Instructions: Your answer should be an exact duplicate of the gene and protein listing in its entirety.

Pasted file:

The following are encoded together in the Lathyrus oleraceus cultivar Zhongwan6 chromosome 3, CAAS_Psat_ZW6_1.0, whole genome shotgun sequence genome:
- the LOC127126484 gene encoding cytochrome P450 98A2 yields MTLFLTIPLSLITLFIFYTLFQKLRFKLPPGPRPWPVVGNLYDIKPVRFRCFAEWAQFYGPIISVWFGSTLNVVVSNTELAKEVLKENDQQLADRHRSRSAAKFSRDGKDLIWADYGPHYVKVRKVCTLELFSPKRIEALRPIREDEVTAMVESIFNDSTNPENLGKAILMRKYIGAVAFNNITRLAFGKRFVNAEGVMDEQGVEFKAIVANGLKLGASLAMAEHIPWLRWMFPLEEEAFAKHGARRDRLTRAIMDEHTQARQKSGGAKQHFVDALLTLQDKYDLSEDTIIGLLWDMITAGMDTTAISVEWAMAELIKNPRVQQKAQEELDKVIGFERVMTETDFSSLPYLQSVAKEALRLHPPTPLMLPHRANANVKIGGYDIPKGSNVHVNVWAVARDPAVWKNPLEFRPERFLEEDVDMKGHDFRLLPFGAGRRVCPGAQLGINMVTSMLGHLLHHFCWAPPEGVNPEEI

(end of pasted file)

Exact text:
The following are encoded together in the Lathyrus oleraceus cultivar Zhongwan6 chromosome 3, CAAS_Psat_ZW6_1.0, whole genome shotgun sequence genome:
- the LOC127126484 gene encoding cytochrome P450 98A2 yields MTLFLTIPLSLITLFIFYTLFQKLRFKLPPGPRPWPVVGNLYDIKPVRFRCFAEWAQFYGPIISVWFGSTLNVVVSNTELAKEVLKENDQQLADRHRSRSAAKFSRDGKDLIWADYGPHYVKVRKVCTLELFSPKRIEALRPIREDEVTAMVESIFNDSTNPENLGKAILMRKYIGAVAFNNITRLAFGKRFVNAEGVMDEQGVEFKAIVANGLKLGASLAMAEHIPWLRWMFPLEEEAFAKHGARRDRLTRAIMDEHTQARQKSGGAKQHFVDALLTLQDKYDLSEDTIIGLLWDMITAGMDTTAISVEWAMAELIKNPRVQQKAQEELDKVIGFERVMTETDFSSLPYLQSVAKEALRLHPPTPLMLPHRANANVKIGGYDIPKGSNVHVNVWAVARDPAVWKNPLEFRPERFLEEDVDMKGHDFRLLPFGAGRRVCPGAQLGINMVTSMLGHLLHHFCWAPPEGVNPEEI